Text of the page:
While walking around Sheffield one day, I noticed the occasional ancient lamp post, still sticking up defiantly out of the pavement. There was no lantern on the top, but it was obviously a long since defunct gas lamp. I thought how it really should be restored, but knew it probably wouldn’t be.
After doing a bit of research I found that there are still quite a few of these cast iron posts in use in other parts of the city. Not with their original lanterns unfortunately, but retro-fitted with more modern electric lamps on the top. However, with contractor AMEY currently (2014) refurbishing the city’s streets (for refurbishing read taking away anything historic and replacing it with modern c***!) the days of these remaining posts may be numbered. So a new project was born in my mind, to at least attempt to preserve and hopefully restore a few gas lamps for posterity.
Assuming I could acquire a gas lamp from somewhere, the next problem would be how to power it without breaking the bank! Gas is expensive these days, which is one of the reasons gas lamps went out of general use in the first place. But then I heard about a team from Transition Malvern, a group of volunteers who support projects of merit to the local community. Apparently Malvern still has over 100 gas lamps and the council were about to cut the funding to operate them until the ‘Gasketeers’ as they call themselves stepped in to restore the lamps, make them use a lot less gas and even make them a lot brighter too. Impressively all these modifications could be done and still keep the original look of the lanterns. They even made the local news, as you can see from the video below.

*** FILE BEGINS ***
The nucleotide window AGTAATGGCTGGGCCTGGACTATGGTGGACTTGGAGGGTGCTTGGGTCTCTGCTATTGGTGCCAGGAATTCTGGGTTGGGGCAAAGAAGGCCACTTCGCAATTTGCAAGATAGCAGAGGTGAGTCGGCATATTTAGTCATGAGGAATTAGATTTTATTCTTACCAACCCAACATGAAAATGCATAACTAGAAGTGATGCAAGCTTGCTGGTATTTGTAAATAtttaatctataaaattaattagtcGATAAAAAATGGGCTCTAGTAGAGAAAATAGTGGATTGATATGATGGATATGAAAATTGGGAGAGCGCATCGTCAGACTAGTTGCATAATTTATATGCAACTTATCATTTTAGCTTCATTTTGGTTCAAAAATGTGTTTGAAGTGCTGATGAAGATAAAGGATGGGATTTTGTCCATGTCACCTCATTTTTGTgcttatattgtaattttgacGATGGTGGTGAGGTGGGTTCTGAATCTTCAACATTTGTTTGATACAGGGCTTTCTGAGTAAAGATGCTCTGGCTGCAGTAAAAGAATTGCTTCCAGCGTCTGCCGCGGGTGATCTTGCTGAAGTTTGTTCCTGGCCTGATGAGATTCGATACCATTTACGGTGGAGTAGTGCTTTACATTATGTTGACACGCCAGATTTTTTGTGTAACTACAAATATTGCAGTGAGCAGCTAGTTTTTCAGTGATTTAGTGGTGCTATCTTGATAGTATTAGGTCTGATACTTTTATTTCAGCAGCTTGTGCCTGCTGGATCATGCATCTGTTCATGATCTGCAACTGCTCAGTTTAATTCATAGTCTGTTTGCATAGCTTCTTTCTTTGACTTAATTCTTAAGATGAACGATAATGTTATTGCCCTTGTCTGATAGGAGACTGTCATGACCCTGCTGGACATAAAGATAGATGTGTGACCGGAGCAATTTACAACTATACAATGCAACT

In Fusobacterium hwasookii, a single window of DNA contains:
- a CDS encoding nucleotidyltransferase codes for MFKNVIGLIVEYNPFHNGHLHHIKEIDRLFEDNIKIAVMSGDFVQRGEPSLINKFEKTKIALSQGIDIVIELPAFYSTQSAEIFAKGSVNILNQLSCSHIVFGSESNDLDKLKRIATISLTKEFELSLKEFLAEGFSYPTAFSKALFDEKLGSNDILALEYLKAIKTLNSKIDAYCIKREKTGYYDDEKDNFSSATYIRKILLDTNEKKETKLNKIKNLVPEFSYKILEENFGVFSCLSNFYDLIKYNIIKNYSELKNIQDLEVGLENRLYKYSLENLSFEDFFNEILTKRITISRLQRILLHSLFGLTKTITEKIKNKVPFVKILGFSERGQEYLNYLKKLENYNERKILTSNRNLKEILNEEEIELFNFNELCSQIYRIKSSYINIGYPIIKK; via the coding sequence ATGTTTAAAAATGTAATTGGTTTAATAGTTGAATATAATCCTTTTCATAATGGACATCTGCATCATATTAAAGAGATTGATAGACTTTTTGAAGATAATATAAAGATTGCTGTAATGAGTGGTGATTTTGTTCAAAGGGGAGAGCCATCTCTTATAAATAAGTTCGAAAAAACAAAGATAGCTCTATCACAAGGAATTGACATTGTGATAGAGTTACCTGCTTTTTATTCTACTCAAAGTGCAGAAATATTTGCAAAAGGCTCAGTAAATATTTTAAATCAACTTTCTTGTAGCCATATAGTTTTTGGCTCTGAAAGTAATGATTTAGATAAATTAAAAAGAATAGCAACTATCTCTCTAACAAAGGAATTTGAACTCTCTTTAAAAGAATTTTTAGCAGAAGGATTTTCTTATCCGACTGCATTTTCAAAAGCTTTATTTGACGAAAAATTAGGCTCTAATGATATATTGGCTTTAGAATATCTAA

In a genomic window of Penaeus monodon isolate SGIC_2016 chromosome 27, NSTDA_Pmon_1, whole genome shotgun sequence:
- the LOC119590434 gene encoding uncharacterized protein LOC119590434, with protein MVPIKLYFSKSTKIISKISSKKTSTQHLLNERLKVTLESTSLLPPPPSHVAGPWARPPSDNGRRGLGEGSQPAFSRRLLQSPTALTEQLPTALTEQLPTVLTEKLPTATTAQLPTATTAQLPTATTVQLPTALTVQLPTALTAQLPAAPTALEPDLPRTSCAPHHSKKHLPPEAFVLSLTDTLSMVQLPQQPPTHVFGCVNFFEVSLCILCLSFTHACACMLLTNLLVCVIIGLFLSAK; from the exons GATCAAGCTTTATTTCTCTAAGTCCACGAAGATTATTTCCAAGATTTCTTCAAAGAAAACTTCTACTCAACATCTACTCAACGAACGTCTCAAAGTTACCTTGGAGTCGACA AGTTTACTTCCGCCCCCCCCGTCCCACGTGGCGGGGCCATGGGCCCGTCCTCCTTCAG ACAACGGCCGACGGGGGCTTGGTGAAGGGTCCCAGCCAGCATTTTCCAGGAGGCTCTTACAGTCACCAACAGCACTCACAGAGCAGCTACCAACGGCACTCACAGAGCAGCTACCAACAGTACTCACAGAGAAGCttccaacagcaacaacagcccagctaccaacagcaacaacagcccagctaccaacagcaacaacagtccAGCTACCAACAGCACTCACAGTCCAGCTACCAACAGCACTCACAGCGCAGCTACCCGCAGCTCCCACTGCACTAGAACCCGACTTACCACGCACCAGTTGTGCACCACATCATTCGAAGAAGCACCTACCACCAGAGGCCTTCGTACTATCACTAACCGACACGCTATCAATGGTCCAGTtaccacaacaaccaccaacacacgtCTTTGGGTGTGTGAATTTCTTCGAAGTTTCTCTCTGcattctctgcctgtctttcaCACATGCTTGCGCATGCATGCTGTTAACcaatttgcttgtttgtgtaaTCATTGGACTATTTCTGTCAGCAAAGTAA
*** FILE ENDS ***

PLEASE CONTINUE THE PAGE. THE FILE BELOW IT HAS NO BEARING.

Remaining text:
While searching the internet for more information about the Malvern Gasketeers, I came across a web page that said they had succeeded in making the refurbished lamps no more costly to run than a modern LED street light. It also said they had plans to make the lamps run off gas produced in an anaerobic digester at some point in the future.
Free gas? Could this be the answer I had been looking for? Then I remembered seeing something about anaerobic digesters sometime previously. Once again YouTube came to the rescue. It turns out these devices are commonly used to produce gas, mainly for cooking, in less developed countries, particularly India.
Here’s the theory behind it.
And here’s a guy actually demonstrating different types of digesters of all sizes.
Finally, the guy below builds a small digester while you watch, using nothing more than a couple of plastic buckets and a few bits of pipe. Even this set up will run a cooker for about 5 minutes per day.
So that’s the theory. Now all I have to do is build one myself. The problem might be my location though. Here in England the temperature can get well below freezing in winter, which might cause the gas production to stop because the tiny organisms that produce it work at their best at temperatures around 20-35c. That’s fine in India and Africa where it’s hot and sunny most of the time, but not here in the UK. remember I want to power a gas light, which will mainly be used during the dark and cold winter evenings. But that is the same situation as the Gasketeers face, so my next step is to find out how they intend to tackle the temperature problem.
To be continued…